Why Use WordPress For ELearning

elearning-wordpressGiven my elearning industry background I have had the opportunity to interact with the leading elearning development and management tools that are available.

Everything from rapid elearning creation programs, instructional design theories and best-practice, and countless learning management systems. I remember working with Moodle, Oracle LMS, modified versions of eFront, and homegrown systems developed from scratch.

Interacting with all these tools was not only fun, but also taught me a lot about the industry. One of the most important lessons I learned was that there is no such thing as the “perfect” tool.

Maybe this is due to our human nature. We always believe that something better is out there and we refuse to settle. In many ways this is beneficial as it forces us to keep improving at everything we do. At some point though, too much of this thought pattern can disrupt productivity.

I’m often asked why I consider WordPress the best LMS? The answer isn’t as straightforward as you think because the truth is that there isn’t a tool out there that is the best solution for all situations.

Still, I strongly believe WordPress as an LMS is the most applicable piece of software across the largest variety of use-cases.

Many enterprise solutions out there suffer from feature-bloat. With WordPress, you can add (or remove) features as needed.

By way of example, there are some instances where forums are needed for the elearning program. For people who don’t need forums, they really don’t need any of the forum functionality visible within the software as ultimately it just leads to confusion.

With WordPress, you can add a forum if you need it and using an LMS like LearnDash makes it easy to associate to your courses. If you don’t need it, you’ll never see it nor will it have any impact on your site performance.

This is just one example of course. The reason I stand by WordPress as an LMS is because of its flexibility.

But there are instances where it won’t be ideal. WordPress learning management systems are not yet evolved to the point where they could handle the demands of international conglomerates. I think with extensive configuration it could certainly be used (in particular around role management), but I am not convinced yet that it would be the absolute best option for these large corporations.

The first question any organization needs to answer prior to procuring an LMS is whether or not they wish to have it hosted for them or if they prefer to self-host. The answer to this question alone will help to narrow down the options, and there are clear benefits to both choices.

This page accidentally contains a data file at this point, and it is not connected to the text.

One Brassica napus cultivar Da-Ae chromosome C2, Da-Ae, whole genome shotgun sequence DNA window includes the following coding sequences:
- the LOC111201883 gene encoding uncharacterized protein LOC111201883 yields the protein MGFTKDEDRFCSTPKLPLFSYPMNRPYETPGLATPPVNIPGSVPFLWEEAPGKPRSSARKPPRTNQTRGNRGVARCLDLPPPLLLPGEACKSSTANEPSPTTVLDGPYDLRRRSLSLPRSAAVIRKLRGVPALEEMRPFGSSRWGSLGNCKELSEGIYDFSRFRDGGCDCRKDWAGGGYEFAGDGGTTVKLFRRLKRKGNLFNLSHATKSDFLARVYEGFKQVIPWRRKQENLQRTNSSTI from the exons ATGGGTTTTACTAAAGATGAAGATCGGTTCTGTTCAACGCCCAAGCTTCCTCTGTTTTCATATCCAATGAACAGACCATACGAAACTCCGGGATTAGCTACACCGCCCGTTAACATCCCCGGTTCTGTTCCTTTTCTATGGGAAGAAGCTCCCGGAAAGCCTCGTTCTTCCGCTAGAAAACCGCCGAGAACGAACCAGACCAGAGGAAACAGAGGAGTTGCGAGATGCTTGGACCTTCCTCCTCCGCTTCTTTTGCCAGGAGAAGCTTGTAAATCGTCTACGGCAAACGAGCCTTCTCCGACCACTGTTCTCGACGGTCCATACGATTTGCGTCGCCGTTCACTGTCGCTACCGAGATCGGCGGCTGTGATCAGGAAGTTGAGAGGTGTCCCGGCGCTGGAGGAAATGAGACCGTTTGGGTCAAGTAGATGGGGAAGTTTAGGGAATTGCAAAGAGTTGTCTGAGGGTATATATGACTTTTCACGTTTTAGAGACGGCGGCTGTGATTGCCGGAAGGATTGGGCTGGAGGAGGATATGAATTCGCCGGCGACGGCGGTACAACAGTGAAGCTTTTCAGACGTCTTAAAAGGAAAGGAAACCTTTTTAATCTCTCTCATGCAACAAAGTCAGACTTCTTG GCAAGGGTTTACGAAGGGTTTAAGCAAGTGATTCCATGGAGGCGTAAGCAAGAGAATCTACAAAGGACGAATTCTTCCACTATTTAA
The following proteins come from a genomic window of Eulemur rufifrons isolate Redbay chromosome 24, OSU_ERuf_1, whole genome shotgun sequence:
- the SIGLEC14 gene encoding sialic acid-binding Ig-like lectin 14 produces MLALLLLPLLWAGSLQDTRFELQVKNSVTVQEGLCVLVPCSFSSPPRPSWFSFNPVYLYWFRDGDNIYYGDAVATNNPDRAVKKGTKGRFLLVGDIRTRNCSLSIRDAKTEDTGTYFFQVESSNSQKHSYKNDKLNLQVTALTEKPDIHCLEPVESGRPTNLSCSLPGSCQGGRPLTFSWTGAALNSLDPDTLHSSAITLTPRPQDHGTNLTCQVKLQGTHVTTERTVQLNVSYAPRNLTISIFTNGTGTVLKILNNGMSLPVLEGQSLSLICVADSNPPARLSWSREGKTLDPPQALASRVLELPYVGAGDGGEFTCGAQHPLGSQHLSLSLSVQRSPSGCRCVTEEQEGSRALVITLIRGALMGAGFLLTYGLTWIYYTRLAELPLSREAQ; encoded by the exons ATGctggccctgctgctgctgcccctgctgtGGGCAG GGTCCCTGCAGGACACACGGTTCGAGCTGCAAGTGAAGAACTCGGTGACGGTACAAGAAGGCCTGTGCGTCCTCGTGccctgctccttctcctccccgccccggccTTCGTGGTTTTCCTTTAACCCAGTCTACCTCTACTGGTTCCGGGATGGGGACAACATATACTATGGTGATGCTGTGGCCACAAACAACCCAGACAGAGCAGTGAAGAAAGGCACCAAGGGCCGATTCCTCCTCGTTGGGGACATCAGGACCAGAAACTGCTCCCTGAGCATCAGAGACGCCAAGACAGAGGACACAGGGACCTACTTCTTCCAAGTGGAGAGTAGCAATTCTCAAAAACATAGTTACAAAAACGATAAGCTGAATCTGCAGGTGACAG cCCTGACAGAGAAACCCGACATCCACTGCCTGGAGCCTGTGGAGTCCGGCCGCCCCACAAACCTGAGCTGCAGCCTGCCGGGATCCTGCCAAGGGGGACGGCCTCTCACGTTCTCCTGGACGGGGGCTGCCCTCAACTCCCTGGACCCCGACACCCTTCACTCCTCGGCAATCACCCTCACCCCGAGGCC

If you’re looking for a flexible system to manage and deliver your online courses, then you should certainly consider WordPress. Sure, it might not be the best solution for you, but I think you’ll be surprised at how applicable it can be to most projects.

If you’re curious as to whether LearnDash would work for you, send us a note and we can discuss your goals in more detail.

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About the Author:

Justin Ferriman is the co-founder and CEO of LearnDash, the WordPress LMS trusted by the world's leading organizations, such as the University of Michigan, Digital Marketer, WPEngine, and Infusionsoft. Justin has made a career as an elearning consultant where he has implemented large-scale training programs for Fortune 500 companies. Twitter | LinkedIn

5 Comments
  1. Andrew

    It would be interesting to know people’s opinion regarding where wordpress based LMS are placed in relation to sites such as Udemy.com.

    I know what Udemy is and does, but I have never used it before. However, I imagine it would be nowhere as customizable as say Learndash. Not sure if it has the ability for quizzes either.

    For myself, I feel that Learndash is a far better fit for my business as my courses are in such a specific niche which is also only for a specific country.

    Cheers,

    Andrew

    • I’ve played around with Udemy. I think it’s pretty good at doing what it was built for, but the use-case is pretty narrow. There are other ‘business’ reasons why I wouldn’t use it (i.e. you promote Udemy’s brand and not your own, prospective customers may go to purchase your course but get distracted by all the offerings and purchase another, etc.), but it’s a decent option for someone looking to make one-off sales here or there without the desire to build a brand.

  2. Aaron

    Hello Justin.
    “WordPress learning management systems are not yet evolved to the point where they could handle the demands of international conglomerates”
    …might I ask the reason behind your remark? I kind of stumbled upon this post when I was(and is) standing on a crossroad leading to moodle, edmodo etc and one of them to learndash. Would really help to get some expert advice.
    Cheers and thanks in advance,
    Aaron.

    • Hi Aaron-

      There are a few reasons. One is with regards to the advanced role management and assignments that occur in these companies. Courses are then mapped to the roles accordingly and robust reports at the role based level are often needed. It’s not that this is *impossible* with WordPress, it’s just not at that point yet.

  3. Andrew

    Hi Justin,

    I think you make a good point that you can’t build a brand when you use a site such as Udemy. I hadn’t thought of that aspect.

    Also I had another look and yes you are right, it is very easy to become distracted by all the other offerings.

    Andrew

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